When a helicopter engine fails the pilot lets the rotor blade rotate freely pushed by the wind as the helicopter is falling out of the sky. That is called auto-rotation.
normal rotation is with the engine powering the rotor.
the most important goal of auto-rotation is to get enough lift right before touch down by flaring so the landing is not a crash.
You would also enter into autorotation when the tail rotor becomes ineffective and you can't recover it otherwise. Then once the tail rotor is back into action you can drive the rotor again.
Inspired by this question. My knowledge concerning helicopters is quite limited: what is auto-rotation? are there other "rotations" possible? in what do they differ?
The alpha vane is an external probe used to measure the angle of attack. I have been trying to understand how exactly it works, but I can't find any clear explanation or simulation. Is the vane static or dynamic i.e. does it rotate along its central axis? Given that it has a significant surface area, I think that it would either: Rotate because of the force/drag exerted by the airflow, and give an angle of attack proportional or equal to its angle of rotation Measure the force being exerted on it via a force sensor embedded in the surface Is either of these correct? In short, how
This is what I know: $V_1$ is the takeoff airspeed after which the aircraft must take off, no matter what happens after $V_1$ has been reached. That's the easy part (I think). $V_R$ is the rotation airspeed Are there any other $V$-speeds? What I'm specifically curious about: Is $V_1$ related to runway length? Is there an absolute maximum $V_1$ for each aircraft type? If so, can it vary...? (this is the case for most light aircraft, but I guess the whole concept is not applicable in that case) What exactly is $V_2$? Is there a $V_3$? (and so on) Anything else worth knowing about $V$-speeds?
Provided an aircraft with a fly-by-wire system, there are basically two possible choices when it comes deciding how to let the pilots interface with it: rate control / attitude hold: a deflection... translate to a deflection of the surfaces, mimicking the "old" mechanical control setup. It is my understanding that this is the design choice of Boeing in its new aircrafts. I do not wish to discuss how Airbus and Boeing made their design decisions, but rather see if there has been performed a study on what interface is preferred by pilots, eventually differentiating among private/commercial pilots
. This "mushing" went on for what seemed ages before I eventually applied power and pushed the nose down to gain airspeed again. We tried it again after that and the same thing happened. I had an instructor... this to happen? (My guess is it is CG related) And most importantly: If I would have continued this "mushing" flight, would it be possible to have entered a flat spin or a simple "drop out of the sky...When I took delivery of a new Cessna 182T last year, I did a test flight for certification purposes. During the test flight we had to perform a power off stall but that didn't go as planned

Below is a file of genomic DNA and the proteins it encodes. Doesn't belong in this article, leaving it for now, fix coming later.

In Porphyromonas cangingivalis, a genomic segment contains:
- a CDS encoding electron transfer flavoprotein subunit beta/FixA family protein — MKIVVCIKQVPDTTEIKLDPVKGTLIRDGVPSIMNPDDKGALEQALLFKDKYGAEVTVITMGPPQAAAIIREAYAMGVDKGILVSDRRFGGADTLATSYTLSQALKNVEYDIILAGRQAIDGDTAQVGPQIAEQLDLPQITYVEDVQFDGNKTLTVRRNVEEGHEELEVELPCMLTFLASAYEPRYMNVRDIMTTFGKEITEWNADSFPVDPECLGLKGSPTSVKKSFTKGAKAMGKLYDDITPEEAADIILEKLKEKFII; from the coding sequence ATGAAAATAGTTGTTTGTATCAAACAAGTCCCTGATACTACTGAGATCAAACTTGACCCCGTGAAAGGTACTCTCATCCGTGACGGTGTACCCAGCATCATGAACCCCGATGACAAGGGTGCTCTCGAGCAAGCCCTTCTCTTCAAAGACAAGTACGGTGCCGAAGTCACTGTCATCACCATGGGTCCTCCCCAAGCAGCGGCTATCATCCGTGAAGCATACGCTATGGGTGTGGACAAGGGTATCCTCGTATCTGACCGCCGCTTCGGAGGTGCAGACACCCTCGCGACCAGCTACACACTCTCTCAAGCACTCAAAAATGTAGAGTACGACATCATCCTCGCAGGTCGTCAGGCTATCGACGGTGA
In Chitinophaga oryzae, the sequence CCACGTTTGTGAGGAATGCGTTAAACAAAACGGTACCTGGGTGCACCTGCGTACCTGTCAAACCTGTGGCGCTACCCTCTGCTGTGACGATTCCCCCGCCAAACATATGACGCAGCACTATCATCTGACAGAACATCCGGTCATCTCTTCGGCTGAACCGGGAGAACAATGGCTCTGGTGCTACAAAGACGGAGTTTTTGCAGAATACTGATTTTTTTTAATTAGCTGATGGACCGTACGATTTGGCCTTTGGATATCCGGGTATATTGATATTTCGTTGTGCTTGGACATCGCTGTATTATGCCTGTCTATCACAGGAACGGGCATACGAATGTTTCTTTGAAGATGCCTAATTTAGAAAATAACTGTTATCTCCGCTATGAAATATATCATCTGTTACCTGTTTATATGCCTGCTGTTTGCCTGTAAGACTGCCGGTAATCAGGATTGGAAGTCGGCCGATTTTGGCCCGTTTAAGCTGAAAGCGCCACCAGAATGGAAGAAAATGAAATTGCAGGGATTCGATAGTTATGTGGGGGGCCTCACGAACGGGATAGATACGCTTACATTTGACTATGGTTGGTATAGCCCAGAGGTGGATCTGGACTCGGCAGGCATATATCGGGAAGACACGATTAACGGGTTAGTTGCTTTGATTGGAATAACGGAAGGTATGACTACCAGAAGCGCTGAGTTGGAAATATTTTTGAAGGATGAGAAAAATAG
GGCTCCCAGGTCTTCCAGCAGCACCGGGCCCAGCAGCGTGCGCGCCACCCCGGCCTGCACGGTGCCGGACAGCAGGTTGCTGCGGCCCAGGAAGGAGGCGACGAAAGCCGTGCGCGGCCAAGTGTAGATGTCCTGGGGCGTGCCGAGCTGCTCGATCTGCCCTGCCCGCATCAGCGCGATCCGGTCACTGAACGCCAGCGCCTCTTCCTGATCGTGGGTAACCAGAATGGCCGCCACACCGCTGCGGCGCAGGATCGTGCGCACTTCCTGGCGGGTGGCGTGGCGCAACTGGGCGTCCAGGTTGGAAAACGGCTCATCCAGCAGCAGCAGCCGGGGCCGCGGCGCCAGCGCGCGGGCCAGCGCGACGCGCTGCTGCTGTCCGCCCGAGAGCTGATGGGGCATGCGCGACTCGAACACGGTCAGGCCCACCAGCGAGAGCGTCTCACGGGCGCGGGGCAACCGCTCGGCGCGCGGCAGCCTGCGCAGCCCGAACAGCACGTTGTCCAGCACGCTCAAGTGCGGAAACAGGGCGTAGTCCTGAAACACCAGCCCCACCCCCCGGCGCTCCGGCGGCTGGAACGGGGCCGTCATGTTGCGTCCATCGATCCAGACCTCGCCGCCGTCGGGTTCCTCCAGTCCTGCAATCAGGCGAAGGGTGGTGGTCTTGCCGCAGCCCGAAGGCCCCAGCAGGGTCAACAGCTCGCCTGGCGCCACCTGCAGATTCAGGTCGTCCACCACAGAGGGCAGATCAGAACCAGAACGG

In a full motion Level C or D simulator like those used by the airlines and for jet type ratings: How should a pilot log the simulator time in their logbook? I.e. Can you log: Total Time Instru...
are used to communicate between the aircraft and its base. Various types of messages are possible, for example, relating to fuel consumption, engine performance data, aircraft position, in addition to free... pinged to track an aircraft's position and heading? Would this require any intervention by the pilots? (posted separately) Is this system standard on commercial airliners? What data do Airlines collect
Chemtrail conspiracy theorists believe that there are certain additives being put into jet fuel to spew out [nano-]particles that rain down on us, for means that are being kept secret. The hypothesiz...
Following acceleration paramters are transmitted from Inertial Reference System (IRS) to Flight Control System (FCS) Flight Path Acceleration Along Track Acceleration Cross Track Acceleration Vertical Acceleration Unbiased Normal Acceleration Along Heading Acceleration Cross Heading Acceleration I only know acceleration based on the aircraft axis i.e lateral, longitudinal & Normal acceleration but what these acceleration paramters signifies?
Aircraft categories include: Airplane Rotorcraft Glider Lighter than air Powered lift Powered parachute Weight-shift-control I'm familiar with all of these except for weight-shift-control. What are they??